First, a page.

By Nadia Liu
The Brooklyn Nets officially agreed to trade Kyrie Irving to the Dallas Mavericks in exchange for Spencer Dinwiddie, Dorian Finney-Smith, and future draft picks. In his press conference as a new Mavericks’ member, Irving told reporters, “I want to be places that I’m celebrated and not just kind of tolerated or just kind of dealt with in a way that makes me feel respected.” The trade ends Irving’s problematic stint in Brooklyn, including his refusal to get vaccinated and his anti-semitic comments.
Irving, an eight-time NBA All Star, has averaged 27.1 points, 5.3 assists, and 5.1 rebounds per game this season. He joins Mavericks point guard Luka Doncic, who averages 33.4 points, 8.9 rebounds, and 8.2 assists. Since Jalen Brunson’s trade in the offseason, Doncic has almost single-handedly driven the Maverick’s offensive power. The duo is sure to propel Dallas up the Western Conference rankings. Doncic told reporters that he loves and respects “my guys” (Dinwiddie and Finney-Smith), “but Kyrie’s Kyrie, man.” Doncic, who missed three consecutive games due to a right heel contusion, played alongside Irving for the first time on Feb. 11 against the Sacramento Kings.
Irving made his Mavericks debut on Feb. 8, after just one practice with the team. He led Dallas to a 110-104 victory over the LA Clippers, racking up 24 points and five assists in 37 minutes. The Mavericks offense flowed smoothly despite the recent addition, with Irving making a point to play within the flow of the game instead of trying to dominate the ball: “I think the most important thing that we stressed as a team was just don’t force the ball to me. We talked about that as a squad where we just want to play natural basketball.”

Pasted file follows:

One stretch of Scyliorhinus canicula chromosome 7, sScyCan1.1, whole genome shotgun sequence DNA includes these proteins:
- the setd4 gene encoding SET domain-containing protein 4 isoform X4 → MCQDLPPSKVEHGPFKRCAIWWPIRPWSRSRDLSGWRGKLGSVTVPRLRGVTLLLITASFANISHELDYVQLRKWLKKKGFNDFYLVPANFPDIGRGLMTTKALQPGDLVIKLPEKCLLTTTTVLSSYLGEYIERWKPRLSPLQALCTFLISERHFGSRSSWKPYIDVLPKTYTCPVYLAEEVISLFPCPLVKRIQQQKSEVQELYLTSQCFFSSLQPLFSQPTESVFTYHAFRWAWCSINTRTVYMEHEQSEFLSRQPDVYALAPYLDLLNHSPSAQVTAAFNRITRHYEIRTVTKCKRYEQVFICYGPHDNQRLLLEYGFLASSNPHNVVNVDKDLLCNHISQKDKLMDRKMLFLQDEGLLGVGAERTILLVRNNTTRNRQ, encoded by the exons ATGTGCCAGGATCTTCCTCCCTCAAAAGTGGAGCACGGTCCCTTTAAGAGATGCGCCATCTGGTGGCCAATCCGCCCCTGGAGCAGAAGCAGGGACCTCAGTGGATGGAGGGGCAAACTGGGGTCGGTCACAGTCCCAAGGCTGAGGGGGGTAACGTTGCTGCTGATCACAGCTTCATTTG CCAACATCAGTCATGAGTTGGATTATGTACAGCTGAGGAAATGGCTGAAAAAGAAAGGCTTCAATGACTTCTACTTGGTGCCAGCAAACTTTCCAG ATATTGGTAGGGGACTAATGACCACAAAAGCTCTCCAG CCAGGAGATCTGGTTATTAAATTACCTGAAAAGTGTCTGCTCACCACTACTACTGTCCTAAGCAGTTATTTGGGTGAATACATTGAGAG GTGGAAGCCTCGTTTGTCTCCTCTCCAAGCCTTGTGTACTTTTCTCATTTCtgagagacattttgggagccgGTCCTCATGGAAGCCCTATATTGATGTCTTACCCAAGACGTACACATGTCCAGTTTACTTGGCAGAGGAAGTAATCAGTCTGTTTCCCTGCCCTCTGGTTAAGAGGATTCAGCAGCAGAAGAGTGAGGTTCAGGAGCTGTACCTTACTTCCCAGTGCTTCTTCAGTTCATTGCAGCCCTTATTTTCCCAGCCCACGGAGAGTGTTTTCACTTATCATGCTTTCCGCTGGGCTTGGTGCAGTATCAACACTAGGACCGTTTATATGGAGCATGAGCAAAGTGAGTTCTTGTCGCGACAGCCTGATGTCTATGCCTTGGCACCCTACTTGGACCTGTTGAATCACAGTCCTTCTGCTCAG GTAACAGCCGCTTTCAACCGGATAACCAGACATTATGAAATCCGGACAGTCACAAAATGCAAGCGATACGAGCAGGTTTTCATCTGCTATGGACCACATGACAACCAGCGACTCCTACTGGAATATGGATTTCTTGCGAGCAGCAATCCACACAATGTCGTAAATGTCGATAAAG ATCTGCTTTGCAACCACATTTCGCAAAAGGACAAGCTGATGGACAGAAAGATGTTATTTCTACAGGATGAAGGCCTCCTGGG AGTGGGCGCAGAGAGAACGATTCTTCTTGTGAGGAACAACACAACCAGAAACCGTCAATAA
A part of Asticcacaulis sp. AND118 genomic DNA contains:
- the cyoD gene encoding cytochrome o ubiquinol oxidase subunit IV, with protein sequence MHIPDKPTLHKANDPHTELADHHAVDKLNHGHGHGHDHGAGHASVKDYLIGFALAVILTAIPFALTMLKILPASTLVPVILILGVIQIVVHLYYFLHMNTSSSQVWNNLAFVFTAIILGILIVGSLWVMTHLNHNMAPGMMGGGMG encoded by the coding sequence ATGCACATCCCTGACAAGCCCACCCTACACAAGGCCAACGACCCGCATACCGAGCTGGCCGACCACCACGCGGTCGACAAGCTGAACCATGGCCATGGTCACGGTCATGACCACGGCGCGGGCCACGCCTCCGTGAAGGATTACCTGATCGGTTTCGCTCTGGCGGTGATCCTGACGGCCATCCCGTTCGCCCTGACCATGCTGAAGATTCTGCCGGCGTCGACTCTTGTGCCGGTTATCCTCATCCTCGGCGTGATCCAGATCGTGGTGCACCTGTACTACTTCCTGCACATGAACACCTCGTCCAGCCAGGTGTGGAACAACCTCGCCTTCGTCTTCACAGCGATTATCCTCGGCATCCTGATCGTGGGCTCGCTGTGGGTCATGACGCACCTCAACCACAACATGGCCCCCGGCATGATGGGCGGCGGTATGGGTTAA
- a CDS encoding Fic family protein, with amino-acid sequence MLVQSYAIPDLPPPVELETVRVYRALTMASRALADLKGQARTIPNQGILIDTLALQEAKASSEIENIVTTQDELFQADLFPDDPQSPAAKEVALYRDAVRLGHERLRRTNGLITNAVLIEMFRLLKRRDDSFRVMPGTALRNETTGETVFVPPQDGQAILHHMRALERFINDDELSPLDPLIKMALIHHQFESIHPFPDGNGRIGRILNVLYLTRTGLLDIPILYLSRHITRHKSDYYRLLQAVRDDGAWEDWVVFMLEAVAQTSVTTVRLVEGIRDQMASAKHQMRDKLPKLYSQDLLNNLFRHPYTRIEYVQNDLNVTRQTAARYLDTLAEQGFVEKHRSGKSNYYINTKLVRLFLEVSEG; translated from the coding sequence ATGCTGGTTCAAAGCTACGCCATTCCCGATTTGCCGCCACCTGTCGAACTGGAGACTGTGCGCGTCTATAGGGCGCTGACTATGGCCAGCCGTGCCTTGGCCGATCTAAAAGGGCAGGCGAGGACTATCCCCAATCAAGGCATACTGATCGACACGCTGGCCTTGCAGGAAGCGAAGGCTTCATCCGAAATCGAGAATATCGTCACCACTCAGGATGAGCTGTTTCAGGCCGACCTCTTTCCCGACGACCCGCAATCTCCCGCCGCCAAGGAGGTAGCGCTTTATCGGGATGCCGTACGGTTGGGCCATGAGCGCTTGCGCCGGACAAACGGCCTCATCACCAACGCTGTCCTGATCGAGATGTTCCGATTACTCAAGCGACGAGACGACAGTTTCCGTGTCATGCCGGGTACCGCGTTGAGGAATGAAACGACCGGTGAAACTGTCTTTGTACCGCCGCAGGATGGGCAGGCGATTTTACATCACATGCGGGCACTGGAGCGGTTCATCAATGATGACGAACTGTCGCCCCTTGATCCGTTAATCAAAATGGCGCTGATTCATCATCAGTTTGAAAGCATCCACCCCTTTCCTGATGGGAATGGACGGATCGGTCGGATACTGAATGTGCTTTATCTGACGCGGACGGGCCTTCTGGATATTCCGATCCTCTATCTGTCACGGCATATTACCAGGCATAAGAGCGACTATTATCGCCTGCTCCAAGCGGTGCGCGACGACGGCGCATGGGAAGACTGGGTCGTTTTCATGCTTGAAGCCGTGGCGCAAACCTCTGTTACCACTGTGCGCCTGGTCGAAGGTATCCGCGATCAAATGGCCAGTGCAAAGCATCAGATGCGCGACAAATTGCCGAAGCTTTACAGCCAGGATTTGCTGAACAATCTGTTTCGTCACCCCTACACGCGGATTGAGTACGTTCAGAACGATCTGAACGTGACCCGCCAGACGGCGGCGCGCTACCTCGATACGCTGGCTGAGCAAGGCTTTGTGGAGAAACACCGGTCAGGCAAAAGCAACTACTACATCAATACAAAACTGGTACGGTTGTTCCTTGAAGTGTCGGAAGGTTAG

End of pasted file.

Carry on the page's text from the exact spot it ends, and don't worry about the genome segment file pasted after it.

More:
During his stint with the Nets, controversy constantly followed Irving. He refused to get vaccinated against Covid-19, causing him to miss almost the entire home schedule during the 2021-22 season. The Nets then suspended Irving for eight games after he posted a link to an antisemitic movie on Twitter and failed to “unequivocally say he has no antisemitic beliefs,” which also ended his long relationship with Nike. On the day the Nets reinstated him, Irving said, “I don’t stand for anything close to hate speech or antisemitism or anything that is going against the human race.”
Quickly following the Irving trade, the Nets also traded Kevin Durant to the Phoenix Suns in a four-team trade. The Suns also received forward T.J. Warren in exchange for Mikal Bridges, Cam Johnson, and multiple first-round picks. When asked about the news, Irving replied, “I’m just glad he got out of there. I’m just praying for his happiness and praying for his well-being.”
(Sources: ESPN, NBA, NY Times)
Categories: National Sports, Sports
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